Casa Batlló is one of the two significant buildings that Ingenious architect Antoni Gaudi designed. It seems to be made from skulls and bones when one views it from the outside the façade. Skulls represent balconies, and bones are supporting pillars. It is located at 43, Passeig de Gràcia, part of the Illa de la Discòrdia in Barcelona, Spain.
Gaudi took inspiration from natural coral in marine life in choosing colors and shapes for the façade. Casa Batllo was an upmarket home for a wealthy aristocrat, Josep Batlló. Señor Batlló resided in the lower two floors with his family and rented the apartments' upper floors.
Gaudi's stunningly original work reflects in the attention to detail in his designs about varying window sizes corresponding to the window's height from the top of the building to ensure uniform lighting in each room of the house.
Antonio Gaudí and Josep Maria Jujol restored Casa Batlló, built in 1877 and remodeled in 1904-1906. Josep Canaleta, Domènec Sugrañes i Gras, and y Joan Rubió were the assistants instrumental in the renovation. Locals call the building Casa dels ossos (House of Bones) due to its visceral, skeletal organic quality.
Flowing sculpted stonework, irregular oval windows, and tracery make the ground floor astonishing. For the conservation of cultural heritage, the Casa Batlló received the 2004 Europa Nostra Award. In 2005, it was on the UNESCO World Heritage List.
The house has exceptional exterior and interior. He used technology and included content that combined augmented reality and virtual elements to make it a dynamic and captivating cultural visit concept. You can explore the furniture in the Noble Floor and animations relating to organic and natural shapes.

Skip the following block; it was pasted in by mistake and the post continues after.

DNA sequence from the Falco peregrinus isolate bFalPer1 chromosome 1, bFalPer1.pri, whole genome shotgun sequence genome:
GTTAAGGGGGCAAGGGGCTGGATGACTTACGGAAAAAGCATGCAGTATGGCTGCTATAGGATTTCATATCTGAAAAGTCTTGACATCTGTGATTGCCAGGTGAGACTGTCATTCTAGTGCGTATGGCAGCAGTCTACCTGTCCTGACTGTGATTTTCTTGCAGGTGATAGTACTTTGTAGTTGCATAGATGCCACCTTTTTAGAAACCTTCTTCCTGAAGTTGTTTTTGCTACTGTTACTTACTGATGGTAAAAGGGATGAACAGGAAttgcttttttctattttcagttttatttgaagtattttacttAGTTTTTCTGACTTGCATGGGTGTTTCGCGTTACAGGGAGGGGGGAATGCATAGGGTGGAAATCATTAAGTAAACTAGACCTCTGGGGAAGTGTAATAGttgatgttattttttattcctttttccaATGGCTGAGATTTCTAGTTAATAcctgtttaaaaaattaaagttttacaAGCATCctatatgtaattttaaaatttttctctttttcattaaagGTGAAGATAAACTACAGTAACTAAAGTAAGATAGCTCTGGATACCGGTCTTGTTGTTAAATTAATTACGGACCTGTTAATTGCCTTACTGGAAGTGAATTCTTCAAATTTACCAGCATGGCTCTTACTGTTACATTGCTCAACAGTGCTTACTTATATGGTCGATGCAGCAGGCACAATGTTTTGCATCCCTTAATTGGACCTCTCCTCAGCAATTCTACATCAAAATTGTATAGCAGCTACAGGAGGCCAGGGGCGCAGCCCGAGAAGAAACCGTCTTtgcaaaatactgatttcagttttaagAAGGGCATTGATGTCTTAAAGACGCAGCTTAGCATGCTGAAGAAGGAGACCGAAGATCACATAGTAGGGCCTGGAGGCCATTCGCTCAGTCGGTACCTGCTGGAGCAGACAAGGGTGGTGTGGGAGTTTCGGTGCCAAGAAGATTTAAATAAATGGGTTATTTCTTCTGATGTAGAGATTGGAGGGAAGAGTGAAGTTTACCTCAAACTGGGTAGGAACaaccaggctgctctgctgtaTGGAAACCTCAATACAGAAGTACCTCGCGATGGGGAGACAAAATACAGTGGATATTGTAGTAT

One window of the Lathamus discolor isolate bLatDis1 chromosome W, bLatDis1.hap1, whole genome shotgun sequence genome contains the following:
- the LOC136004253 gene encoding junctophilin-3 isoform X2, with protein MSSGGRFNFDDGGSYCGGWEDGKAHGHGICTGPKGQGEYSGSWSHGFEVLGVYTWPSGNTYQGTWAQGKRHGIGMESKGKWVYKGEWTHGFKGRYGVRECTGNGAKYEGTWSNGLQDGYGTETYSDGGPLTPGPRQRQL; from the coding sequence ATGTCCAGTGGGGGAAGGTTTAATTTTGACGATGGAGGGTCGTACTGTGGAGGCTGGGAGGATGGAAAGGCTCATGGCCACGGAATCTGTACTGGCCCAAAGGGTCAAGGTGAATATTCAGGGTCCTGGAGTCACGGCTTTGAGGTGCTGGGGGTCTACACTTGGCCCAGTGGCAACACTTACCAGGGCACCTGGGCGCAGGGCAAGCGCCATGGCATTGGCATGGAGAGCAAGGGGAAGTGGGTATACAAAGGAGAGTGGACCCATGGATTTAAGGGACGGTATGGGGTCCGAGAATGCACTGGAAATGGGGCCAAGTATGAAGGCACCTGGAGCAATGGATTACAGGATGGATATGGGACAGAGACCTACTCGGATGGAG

The façade comprises three distinct integrated sections. The top shows a trim with ceramic pieces, which generates multiple interpretations. The central part, a variegated section with protruding balconies, extends to the last floor.
A crown, like a colossal gable, is there on the top of the building. It helps to hide the room where water tanks used to be there at the roof level. A cross of four arms tops the tower in the façade. These four arms are oriented to the cardinal directions.
This root-like structure evokes plant life. A second bulb-shaped structure reminds of a thalamus flower. The deep religiosity of Gaudi reflects in the monograms of Jesus, Maria, and Joseph. These monograms of ceramic pieces jut out on the green background of the façade.
A lake with water lilies, gentle ripples, and reflection make the central part of the façade. The glass and ceramic mosaic cause these reflections, and a smaller balcony are above the central part of the façade. A pulley gets support from two iron arms to lower and raise furniture.
Two columns support the façade of the main floor made of sandstone. Joinery windows complement the design. These windows are set with multicolored stained glass. Six fine columns seem to simulate the bones of a limb with central articulation.
Timings are subject to change. You will be automatically booked into a time slot as part of the check out process. Please visit the official website to confirm the time slot before your visit.